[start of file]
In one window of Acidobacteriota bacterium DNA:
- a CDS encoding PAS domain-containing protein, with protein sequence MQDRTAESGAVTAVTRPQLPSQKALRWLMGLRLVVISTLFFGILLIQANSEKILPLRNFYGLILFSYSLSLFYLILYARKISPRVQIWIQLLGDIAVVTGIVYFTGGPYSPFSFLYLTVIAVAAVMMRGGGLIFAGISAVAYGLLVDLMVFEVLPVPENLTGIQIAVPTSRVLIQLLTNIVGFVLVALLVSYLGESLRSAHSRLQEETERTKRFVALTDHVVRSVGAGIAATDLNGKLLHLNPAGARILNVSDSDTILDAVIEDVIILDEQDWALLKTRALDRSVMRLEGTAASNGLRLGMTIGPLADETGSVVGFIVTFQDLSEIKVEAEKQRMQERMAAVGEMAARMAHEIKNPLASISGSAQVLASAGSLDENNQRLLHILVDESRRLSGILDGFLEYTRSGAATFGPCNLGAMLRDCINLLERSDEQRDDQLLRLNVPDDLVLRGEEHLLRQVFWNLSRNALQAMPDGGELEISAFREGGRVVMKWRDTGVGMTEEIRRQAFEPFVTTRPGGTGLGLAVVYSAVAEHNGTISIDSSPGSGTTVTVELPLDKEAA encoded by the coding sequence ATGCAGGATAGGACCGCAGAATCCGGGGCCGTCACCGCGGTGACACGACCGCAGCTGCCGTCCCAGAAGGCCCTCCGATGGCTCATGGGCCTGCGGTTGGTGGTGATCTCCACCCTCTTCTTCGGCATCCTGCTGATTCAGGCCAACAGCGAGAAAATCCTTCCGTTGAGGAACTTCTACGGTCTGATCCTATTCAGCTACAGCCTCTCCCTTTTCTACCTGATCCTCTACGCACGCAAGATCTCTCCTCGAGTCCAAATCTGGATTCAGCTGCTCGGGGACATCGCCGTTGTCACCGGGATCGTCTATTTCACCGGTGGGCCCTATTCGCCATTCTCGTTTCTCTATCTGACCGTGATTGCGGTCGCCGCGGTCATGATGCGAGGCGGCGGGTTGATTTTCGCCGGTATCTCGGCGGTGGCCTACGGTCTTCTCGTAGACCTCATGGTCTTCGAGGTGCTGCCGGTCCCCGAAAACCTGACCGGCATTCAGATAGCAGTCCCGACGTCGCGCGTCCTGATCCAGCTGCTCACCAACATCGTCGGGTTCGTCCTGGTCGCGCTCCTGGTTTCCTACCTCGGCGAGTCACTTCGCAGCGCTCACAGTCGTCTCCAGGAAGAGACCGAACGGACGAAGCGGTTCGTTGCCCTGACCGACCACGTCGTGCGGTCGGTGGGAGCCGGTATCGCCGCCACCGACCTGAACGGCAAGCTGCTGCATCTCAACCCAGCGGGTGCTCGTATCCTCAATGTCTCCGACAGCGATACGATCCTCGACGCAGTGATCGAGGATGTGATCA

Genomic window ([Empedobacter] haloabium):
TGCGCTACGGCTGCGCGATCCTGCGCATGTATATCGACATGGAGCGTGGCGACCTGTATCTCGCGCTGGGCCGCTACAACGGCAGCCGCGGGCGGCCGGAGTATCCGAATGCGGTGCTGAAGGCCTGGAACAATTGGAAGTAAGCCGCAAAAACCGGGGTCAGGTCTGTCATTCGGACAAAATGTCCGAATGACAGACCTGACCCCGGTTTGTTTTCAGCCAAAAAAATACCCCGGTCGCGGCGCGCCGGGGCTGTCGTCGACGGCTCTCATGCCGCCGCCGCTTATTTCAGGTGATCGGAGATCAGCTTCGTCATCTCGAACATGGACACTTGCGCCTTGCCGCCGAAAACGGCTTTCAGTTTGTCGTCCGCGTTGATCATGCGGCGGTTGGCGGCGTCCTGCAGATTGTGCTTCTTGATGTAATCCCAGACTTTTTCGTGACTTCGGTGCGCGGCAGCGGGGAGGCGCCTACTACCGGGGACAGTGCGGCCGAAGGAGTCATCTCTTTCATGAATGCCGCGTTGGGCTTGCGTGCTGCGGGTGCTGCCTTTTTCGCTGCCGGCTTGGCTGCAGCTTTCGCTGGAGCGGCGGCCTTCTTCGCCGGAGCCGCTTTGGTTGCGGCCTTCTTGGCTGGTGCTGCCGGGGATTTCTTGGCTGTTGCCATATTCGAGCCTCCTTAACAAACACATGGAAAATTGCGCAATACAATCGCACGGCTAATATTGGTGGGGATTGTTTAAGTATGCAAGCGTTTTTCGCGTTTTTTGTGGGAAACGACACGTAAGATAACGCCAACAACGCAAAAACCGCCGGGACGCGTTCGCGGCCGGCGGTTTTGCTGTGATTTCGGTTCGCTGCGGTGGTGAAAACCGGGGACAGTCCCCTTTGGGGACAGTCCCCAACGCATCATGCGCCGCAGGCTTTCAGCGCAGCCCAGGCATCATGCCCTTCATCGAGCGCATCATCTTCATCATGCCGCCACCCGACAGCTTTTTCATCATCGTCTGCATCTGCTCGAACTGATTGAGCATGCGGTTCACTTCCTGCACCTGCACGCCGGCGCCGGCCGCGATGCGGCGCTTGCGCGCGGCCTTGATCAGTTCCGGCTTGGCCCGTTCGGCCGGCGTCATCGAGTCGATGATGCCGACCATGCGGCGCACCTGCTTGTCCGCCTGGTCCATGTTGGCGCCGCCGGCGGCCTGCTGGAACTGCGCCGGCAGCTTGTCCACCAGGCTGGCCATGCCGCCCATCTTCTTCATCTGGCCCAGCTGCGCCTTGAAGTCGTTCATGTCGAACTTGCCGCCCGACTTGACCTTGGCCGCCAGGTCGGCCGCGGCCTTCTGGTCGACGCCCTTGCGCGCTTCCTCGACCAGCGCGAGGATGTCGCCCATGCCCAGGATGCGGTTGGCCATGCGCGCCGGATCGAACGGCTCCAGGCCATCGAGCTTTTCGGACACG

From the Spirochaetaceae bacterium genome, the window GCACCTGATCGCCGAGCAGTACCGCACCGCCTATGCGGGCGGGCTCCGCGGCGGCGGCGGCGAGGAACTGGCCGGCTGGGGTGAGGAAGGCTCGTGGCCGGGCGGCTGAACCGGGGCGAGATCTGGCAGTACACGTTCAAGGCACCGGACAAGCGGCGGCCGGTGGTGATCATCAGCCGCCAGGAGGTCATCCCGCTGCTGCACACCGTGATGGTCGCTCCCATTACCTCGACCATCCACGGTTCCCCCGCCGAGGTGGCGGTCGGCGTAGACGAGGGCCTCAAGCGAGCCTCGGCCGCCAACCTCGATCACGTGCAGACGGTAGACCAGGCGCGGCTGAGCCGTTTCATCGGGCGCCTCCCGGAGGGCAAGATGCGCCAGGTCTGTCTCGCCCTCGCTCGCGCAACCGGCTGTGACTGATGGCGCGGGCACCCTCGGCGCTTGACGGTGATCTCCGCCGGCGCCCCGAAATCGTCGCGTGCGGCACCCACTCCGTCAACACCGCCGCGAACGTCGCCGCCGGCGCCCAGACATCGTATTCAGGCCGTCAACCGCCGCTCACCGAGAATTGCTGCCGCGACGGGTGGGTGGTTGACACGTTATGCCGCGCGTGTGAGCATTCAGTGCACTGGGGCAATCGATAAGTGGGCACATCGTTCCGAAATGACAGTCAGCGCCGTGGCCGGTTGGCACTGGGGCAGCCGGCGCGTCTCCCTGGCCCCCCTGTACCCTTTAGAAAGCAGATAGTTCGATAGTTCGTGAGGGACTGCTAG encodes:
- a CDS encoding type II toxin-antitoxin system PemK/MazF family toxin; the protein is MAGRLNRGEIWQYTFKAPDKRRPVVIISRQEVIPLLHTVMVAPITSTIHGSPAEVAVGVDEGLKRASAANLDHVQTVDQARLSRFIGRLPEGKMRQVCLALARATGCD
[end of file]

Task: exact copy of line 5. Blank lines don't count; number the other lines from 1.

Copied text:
From the Spirochaetaceae bacterium genome, the window GCACCTGATCGCCGAGCAGTACCGCACCGCCTATGCGGGCGGGCTCCGCGGCGGCGGCGGCGAGGAACTGGCCGGCTGGGGTGAGGAAGGCTCGTGGCCGGGCGGCTGAACCGGGGCGAGATCTGGCAGTACACGTTCAAGGCACCGGACAAGCGGCGGCCGGTGGTGATCATCAGCCGCCAGGAGGTCATCCCGCTGCTGCACACCGTGATGGTCGCTCCCATTACCTCGACCATCCACGGTTCCCCCGCCGAGGTGGCGGTCGGCGTAGACGAGGGCCTCAAGCGAGCCTCGGCCGCCAACCTCGATCACGTGCAGACGGTAGACCAGGCGCGGCTGAGCCGTTTCATCGGGCGCCTCCCGGAGGGCAAGATGCGCCAGGTCTGTCTCGCCCTCGCTCGCGCAACCGGCTGTGACTGATGGCGCGGGCACCCTCGGCGCTTGACGGTGATCTCCGCCGGCGCCCCGAAATCGTCGCGTGCGGCACCCACTCCGTCAACACCGCCGCGAACGTCGCCGCCGGCGCCCAGACATCGTATTCAGGCCGTCAACCGCCGCTCACCGAGAATTGCTGCCGCGACGGGTGGGTGGTTGACACGTTATGCCGCGCGTGTGAGCATTCAGTGCACTGGGGCAATCGATAAGTGGGCACATCGTTCCGAAATGACAGTCAGCGCCGTGGCCGGTTGGCACTGGGGCAGCCGGCGCGTCTCCCTGGCCCCCCTGTACCCTTTAGAAAGCAGATAGTTCGATAGTTCGTGAGGGACTGCTAG encodes: